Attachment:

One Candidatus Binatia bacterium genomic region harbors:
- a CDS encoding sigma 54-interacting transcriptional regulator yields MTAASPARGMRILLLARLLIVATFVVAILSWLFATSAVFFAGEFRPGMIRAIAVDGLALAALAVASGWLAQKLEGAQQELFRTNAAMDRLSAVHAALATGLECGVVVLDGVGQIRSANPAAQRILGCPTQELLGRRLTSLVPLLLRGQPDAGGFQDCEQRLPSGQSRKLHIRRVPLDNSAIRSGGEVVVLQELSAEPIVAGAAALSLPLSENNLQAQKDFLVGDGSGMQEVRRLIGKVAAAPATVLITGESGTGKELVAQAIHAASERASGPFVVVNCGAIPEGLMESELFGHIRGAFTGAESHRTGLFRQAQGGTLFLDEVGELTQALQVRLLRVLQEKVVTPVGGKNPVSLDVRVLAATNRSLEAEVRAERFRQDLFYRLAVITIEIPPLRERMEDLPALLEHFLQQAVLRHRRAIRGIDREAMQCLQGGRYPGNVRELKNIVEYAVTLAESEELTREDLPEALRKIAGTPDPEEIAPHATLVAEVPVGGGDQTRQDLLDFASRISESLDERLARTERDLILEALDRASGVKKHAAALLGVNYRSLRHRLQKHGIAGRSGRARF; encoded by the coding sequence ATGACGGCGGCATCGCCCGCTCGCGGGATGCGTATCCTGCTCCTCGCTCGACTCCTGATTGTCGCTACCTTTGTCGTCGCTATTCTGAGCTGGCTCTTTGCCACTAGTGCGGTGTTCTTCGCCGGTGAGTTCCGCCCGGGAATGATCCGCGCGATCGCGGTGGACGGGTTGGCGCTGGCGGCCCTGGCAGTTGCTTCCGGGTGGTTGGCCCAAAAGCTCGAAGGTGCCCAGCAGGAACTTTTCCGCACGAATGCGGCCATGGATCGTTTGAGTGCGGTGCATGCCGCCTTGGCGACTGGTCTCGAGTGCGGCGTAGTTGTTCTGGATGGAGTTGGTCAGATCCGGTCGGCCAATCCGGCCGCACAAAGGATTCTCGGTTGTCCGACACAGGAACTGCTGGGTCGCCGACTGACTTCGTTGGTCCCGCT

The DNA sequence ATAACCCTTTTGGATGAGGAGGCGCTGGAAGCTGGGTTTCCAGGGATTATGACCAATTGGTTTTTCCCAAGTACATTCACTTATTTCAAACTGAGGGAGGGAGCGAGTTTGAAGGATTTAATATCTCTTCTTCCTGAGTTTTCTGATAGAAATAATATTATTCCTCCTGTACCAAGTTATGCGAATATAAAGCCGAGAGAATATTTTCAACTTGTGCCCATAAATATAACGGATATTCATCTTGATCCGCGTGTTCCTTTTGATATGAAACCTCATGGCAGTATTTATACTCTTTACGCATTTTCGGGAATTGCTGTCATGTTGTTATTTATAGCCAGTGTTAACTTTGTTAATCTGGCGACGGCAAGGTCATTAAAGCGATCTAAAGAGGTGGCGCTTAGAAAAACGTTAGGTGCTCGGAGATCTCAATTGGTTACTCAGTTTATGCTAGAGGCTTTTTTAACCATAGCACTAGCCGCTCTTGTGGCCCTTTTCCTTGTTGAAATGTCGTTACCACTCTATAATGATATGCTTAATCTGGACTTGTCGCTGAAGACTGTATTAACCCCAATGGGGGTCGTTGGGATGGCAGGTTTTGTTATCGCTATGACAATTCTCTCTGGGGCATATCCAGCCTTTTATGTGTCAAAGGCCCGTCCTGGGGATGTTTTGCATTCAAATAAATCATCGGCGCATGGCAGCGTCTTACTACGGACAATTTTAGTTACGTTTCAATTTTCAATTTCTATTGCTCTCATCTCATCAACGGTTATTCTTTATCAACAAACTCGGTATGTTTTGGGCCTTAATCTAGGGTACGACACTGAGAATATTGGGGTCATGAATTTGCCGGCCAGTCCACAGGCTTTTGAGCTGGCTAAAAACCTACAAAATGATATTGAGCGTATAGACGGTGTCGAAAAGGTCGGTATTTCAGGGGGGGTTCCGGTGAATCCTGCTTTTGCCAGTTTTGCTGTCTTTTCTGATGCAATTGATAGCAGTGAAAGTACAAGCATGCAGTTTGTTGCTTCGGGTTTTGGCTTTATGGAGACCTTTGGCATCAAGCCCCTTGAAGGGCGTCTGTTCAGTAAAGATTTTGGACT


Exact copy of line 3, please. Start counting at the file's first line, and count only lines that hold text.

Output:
The DNA sequence ATAACCCTTTTGGATGAGGAGGCGCTGGAAGCTGGGTTTCCAGGGATTATGACCAATTGGTTTTTCCCAAGTACATTCACTTATTTCAAACTGAGGGAGGGAGCGAGTTTGAAGGATTTAATATCTCTTCTTCCTGAGTTTTCTGATAGAAATAATATTATTCCTCCTGTACCAAGTTATGCGAATATAAAGCCGAGAGAATATTTTCAACTTGTGCCCATAAATATAACGGATATTCATCTTGATCCGCGTGTTCCTTTTGATATGAAACCTCATGGCAGTATTTATACTCTTTACGCATTTTCGGGAATTGCTGTCATGTTGTTATTTATAGCCAGTGTTAACTTTGTTAATCTGGCGACGGCAAGGTCATTAAAGCGATCTAAAGAGGTGGCGCTTAGAAAAACGTTAGGTGCTCGGAGATCTCAATTGGTTACTCAGTTTATGCTAGAGGCTTTTTTAACCATAGCACTAGCCGCTCTTGTGGCCCTTTTCCTTGTTGAAATGTCGTTACCACTCTATAATGATATGCTTAATCTGGACTTGTCGCTGAAGACTGTATTAACCCCAATGGGGGTCGTTGGGATGGCAGGTTTTGTTATCGCTATGACAATTCTCTCTGGGGCATATCCAGCCTTTTATGTGTCAAAGGCCCGTCCTGGGGATGTTTTGCATTCAAATAAATCATCGGCGCATGGCAGCGTCTTACTACGGACAATTTTAGTTACGTTTCAATTTTCAATTTCTATTGCTCTCATCTCATCAACGGTTATTCTTTATCAACAAACTCGGTATGTTTTGGGCCTTAATCTAGGGTACGACACTGAGAATATTGGGGTCATGAATTTGCCGGCCAGTCCACAGGCTTTTGAGCTGGCTAAAAACCTACAAAATGATATTGAGCGTATAGACGGTGTCGAAAAGGTCGGTATTTCAGGGGGGGTTCCGGTGAATCCTGCTTTTGCCAGTTTTGCTGTCTTTTCTGATGCAATTGATAGCAGTGAAAGTACAAGCATGCAGTTTGTTGCTTCGGGTTTTGGCTTTATGGAGACCTTTGGCATCAAGCCCCTTGAAGGGCGTCTGTTCAGTAAAGATTTTGGACT